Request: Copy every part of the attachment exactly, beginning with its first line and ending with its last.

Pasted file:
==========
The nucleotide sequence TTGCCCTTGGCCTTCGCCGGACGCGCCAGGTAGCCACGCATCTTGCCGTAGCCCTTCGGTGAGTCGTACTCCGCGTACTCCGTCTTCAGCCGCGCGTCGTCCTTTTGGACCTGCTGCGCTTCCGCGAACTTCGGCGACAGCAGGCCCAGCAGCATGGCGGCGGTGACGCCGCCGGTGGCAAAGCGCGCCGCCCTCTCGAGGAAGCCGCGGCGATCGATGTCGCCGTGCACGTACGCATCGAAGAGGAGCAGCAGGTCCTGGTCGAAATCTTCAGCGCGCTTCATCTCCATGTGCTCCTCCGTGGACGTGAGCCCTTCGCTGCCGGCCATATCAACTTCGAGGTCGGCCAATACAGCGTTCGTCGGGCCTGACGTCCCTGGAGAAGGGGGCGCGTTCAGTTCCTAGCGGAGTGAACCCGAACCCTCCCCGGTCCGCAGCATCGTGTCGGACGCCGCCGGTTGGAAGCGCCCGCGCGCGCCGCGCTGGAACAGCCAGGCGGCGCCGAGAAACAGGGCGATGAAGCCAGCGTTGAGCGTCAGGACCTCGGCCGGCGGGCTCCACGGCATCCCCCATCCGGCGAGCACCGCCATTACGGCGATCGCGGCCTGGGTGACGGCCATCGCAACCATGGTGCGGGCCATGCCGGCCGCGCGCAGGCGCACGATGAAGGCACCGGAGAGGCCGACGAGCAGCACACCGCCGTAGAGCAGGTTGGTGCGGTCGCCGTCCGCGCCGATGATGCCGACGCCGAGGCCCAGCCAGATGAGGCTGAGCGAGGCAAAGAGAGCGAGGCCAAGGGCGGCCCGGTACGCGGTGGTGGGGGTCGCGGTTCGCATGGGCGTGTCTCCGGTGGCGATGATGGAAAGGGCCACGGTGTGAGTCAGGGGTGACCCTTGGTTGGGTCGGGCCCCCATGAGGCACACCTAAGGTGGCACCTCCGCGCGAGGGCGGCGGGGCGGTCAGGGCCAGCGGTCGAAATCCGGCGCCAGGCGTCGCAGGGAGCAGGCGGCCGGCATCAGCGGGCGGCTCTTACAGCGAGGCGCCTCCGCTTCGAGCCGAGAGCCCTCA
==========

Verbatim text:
The nucleotide sequence TTGCCCTTGGCCTTCGCCGGACGCGCCAGGTAGCCACGCATCTTGCCGTAGCCCTTCGGTGAGTCGTACTCCGCGTACTCCGTCTTCAGCCGCGCGTCGTCCTTTTGGACCTGCTGCGCTTCCGCGAACTTCGGCGACAGCAGGCCCAGCAGCATGGCGGCGGTGACGCCGCCGGTGGCAAAGCGCGCCGCCCTCTCGAGGAAGCCGCGGCGATCGATGTCGCCGTGCACGTACGCATCGAAGAGGAGCAGCAGGTCCTGGTCGAAATCTTCAGCGCGCTTCATCTCCATGTGCTCCTCCGTGGACGTGAGCCCTTCGCTGCCGGCCATATCAACTTCGAGGTCGGCCAATACAGCGTTCGTCGGGCCTGACGTCCCTGGAGAAGGGGGCGCGTTCAGTTCCTAGCGGAGTGAACCCGAACCCTCCCCGGTCCGCAGCATCGTGTCGGACGCCGCCGGTTGGAAGCGCCCGCGCGCGCCGCGCTGGAACAGCCAGGCGGCGCCGAGAAACAGGGCGATGAAGCCAGCGTTGAGCGTCAGGACCTCGGCCGGCGGGCTCCACGGCATCCCCCATCCGGCGAGCACCGCCATTACGGCGATCGCGGCCTGGGTGACGGCCATCGCAACCATGGTGCGGGCCATGCCGGCCGCGCGCAGGCGCACGATGAAGGCACCGGAGAGGCCGACGAGCAGCACACCGCCGTAGAGCAGGTTGGTGCGGTCGCCGTCCGCGCCGATGATGCCGACGCCGAGGCCCAGCCAGATGAGGCTGAGCGAGGCAAAGAGAGCGAGGCCAAGGGCGGCCCGGTACGCGGTGGTGGGGGTCGCGGTTCGCATGGGCGTGTCTCCGGTGGCGATGATGGAAAGGGCCACGGTGTGAGTCAGGGGTGACCCTTGGTTGGGTCGGGCCCCCATGAGGCACACCTAAGGTGGCACCTCCGCGCGAGGGCGGCGGGGCGGTCAGGGCCAGCGGTCGAAATCCGGCGCCAGGCGTCGCAGGGAGCAGGCGGCCGGCATCAGCGGGCGGCTCTTACAGCGAGGCGCCTCCGCTTCGAGCCGAGAGCCCTCA